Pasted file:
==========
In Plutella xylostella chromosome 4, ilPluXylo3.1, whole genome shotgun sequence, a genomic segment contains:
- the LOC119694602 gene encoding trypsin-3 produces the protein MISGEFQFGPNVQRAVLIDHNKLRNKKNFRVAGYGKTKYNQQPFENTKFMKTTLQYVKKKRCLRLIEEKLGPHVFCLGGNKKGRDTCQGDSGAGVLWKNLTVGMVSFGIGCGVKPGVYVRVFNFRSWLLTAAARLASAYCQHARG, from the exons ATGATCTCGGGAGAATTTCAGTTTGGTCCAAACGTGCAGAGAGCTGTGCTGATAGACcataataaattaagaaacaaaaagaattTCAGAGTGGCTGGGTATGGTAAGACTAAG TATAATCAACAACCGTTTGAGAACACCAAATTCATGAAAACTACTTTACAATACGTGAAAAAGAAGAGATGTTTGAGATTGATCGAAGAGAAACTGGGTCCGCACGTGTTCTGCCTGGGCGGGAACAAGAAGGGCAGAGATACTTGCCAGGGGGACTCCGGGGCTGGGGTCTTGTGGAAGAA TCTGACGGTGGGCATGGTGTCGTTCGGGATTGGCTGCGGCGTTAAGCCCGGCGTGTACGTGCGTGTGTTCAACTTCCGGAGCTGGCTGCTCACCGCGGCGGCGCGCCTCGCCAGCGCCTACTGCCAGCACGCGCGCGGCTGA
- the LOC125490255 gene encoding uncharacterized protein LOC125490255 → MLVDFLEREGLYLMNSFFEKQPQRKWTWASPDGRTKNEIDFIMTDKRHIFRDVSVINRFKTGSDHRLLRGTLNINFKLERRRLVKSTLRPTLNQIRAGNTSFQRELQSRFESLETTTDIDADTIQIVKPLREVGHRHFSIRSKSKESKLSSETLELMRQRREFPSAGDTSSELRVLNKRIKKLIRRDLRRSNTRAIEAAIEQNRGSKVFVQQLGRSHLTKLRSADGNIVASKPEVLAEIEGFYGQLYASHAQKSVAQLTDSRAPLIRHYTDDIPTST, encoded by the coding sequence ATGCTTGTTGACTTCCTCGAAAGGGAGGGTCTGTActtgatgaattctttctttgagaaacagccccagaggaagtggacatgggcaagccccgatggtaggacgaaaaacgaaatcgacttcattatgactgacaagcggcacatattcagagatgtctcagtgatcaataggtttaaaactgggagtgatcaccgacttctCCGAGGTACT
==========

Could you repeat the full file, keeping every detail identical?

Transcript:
In Plutella xylostella chromosome 4, ilPluXylo3.1, whole genome shotgun sequence, a genomic segment contains:
- the LOC119694602 gene encoding trypsin-3 produces the protein MISGEFQFGPNVQRAVLIDHNKLRNKKNFRVAGYGKTKYNQQPFENTKFMKTTLQYVKKKRCLRLIEEKLGPHVFCLGGNKKGRDTCQGDSGAGVLWKNLTVGMVSFGIGCGVKPGVYVRVFNFRSWLLTAAARLASAYCQHARG, from the exons ATGATCTCGGGAGAATTTCAGTTTGGTCCAAACGTGCAGAGAGCTGTGCTGATAGACcataataaattaagaaacaaaaagaattTCAGAGTGGCTGGGTATGGTAAGACTAAG TATAATCAACAACCGTTTGAGAACACCAAATTCATGAAAACTACTTTACAATACGTGAAAAAGAAGAGATGTTTGAGATTGATCGAAGAGAAACTGGGTCCGCACGTGTTCTGCCTGGGCGGGAACAAGAAGGGCAGAGATACTTGCCAGGGGGACTCCGGGGCTGGGGTCTTGTGGAAGAA TCTGACGGTGGGCATGGTGTCGTTCGGGATTGGCTGCGGCGTTAAGCCCGGCGTGTACGTGCGTGTGTTCAACTTCCGGAGCTGGCTGCTCACCGCGGCGGCGCGCCTCGCCAGCGCCTACTGCCAGCACGCGCGCGGCTGA
- the LOC125490255 gene encoding uncharacterized protein LOC125490255 → MLVDFLEREGLYLMNSFFEKQPQRKWTWASPDGRTKNEIDFIMTDKRHIFRDVSVINRFKTGSDHRLLRGTLNINFKLERRRLVKSTLRPTLNQIRAGNTSFQRELQSRFESLETTTDIDADTIQIVKPLREVGHRHFSIRSKSKESKLSSETLELMRQRREFPSAGDTSSELRVLNKRIKKLIRRDLRRSNTRAIEAAIEQNRGSKVFVQQLGRSHLTKLRSADGNIVASKPEVLAEIEGFYGQLYASHAQKSVAQLTDSRAPLIRHYTDDIPTST, encoded by the coding sequence ATGCTTGTTGACTTCCTCGAAAGGGAGGGTCTGTActtgatgaattctttctttgagaaacagccccagaggaagtggacatgggcaagccccgatggtaggacgaaaaacgaaatcgacttcattatgactgacaagcggcacatattcagagatgtctcagtgatcaataggtttaaaactgggagtgatcaccgacttctCCGAGGTACT